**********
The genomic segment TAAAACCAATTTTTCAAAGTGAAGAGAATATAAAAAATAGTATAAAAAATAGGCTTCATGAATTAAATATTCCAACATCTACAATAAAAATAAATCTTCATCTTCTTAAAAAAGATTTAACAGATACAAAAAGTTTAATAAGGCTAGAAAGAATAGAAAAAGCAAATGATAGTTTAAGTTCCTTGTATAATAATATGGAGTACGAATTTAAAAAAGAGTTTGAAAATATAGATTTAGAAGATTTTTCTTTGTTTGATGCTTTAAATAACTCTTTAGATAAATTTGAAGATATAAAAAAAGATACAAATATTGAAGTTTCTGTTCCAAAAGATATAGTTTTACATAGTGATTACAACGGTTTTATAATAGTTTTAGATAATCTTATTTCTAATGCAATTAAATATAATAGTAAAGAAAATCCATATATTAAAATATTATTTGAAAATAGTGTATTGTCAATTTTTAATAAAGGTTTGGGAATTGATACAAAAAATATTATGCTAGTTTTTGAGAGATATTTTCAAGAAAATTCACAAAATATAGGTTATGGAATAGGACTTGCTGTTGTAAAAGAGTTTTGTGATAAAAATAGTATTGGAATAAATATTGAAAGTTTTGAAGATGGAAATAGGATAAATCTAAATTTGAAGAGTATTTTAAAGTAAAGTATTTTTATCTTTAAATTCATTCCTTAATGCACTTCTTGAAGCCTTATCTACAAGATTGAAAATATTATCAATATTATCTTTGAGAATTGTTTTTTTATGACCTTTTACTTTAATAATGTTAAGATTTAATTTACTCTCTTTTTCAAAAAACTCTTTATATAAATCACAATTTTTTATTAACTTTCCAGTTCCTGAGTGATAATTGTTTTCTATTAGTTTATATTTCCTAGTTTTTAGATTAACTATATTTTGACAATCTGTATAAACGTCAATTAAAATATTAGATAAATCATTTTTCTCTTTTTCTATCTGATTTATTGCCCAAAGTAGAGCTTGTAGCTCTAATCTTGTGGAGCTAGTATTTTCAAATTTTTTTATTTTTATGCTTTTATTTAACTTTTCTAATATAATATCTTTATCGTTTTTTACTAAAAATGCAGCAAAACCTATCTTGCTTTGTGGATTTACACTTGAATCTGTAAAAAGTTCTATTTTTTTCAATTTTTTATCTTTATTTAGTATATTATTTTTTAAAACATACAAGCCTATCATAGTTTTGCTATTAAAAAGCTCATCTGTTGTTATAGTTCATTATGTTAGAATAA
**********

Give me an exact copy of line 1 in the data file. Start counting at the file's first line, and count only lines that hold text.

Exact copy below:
The genomic segment TAAAACCAATTTTTCAAAGTGAAGAGAATATAAAAAATAGTATAAAAAATAGGCTTCATGAATTAAATATTCCAACATCTACAATAAAAATAAATCTTCATCTTCTTAAAAAAGATTTAACAGATACAAAAAGTTTAATAAGGCTAGAAAGAATAGAAAAAGCAAATGATAGTTTAAGTTCCTTGTATAATAATATGGAGTACGAATTTAAAAAAGAGTTTGAAAATATAGATTTAGAAGATTTTTCTTTGTTTGATGCTTTAAATAACTCTTTAGATAAATTTGAAGATATAAAAAAAGATACAAATATTGAAGTTTCTGTTCCAAAAGATATAGTTTTACATAGTGATTACAACGGTTTTATAATAGTTTTAGATAATCTTATTTCTAATGCAATTAAATATAATAGTAAAGAAAATCCATATATTAAAATATTATTTGAAAATAGTGTATTGTCAATTTTTAATAAAGGTTTGGGAATTGATACAAAAAATATTATGCTAGTTTTTGAGAGATATTTTCAAGAAAATTCACAAAATATAGGTTATGGAATAGGACTTGCTGTTGTAAAAGAGTTTTGTGATAAAAATAGTATTGGAATAAATATTGAAAGTTTTGAAGATGGAAATAGGATAAATCTAAATTTGAAGAGTATTTTAAAGTAAAGTATTTTTATCTTTAAATTCATTCCTTAATGCACTTCTTGAAGCCTTATCTACAAGATTGAAAATATTATCAATATTATCTTTGAGAATTGTTTTTTTATGACCTTTTACTTTAATAATGTTAAGATTTAATTTACTCTCTTTTTCAAAAAACTCTTTATATAAATCACAATTTTTTATTAACTTTCCAGTTCCTGAGTGATAATTGTTTTCTATTAGTTTATATTTCCTAGTTTTTAGATTAACTATATTTTGACAATCTGTATAAACGTCAATTAAAATATTAGATAAATCATTTTTCTCTTTTTCTATCTGATTTATTGCCCAAAGTAGAGCTTGTAGCTCTAATCTTGTGGAGCTAGTATTTTCAAATTTTTTTATTTTTATGCTTTTATTTAACTTTTCTAATATAATATCTTTATCGTTTTTTACTAAAAATGCAGCAAAACCTATCTTGCTTTGTGGATTTACACTTGAATCTGTAAAAAGTTCTATTTTTTTCAATTTTTTATCTTTATTTAGTATATTATTTTTTAAAACATACAAGCCTATCATAGTTTTGCTATTAAAAAGCTCATCTGTTGTTATAGTTCATTATGTTAGAATAA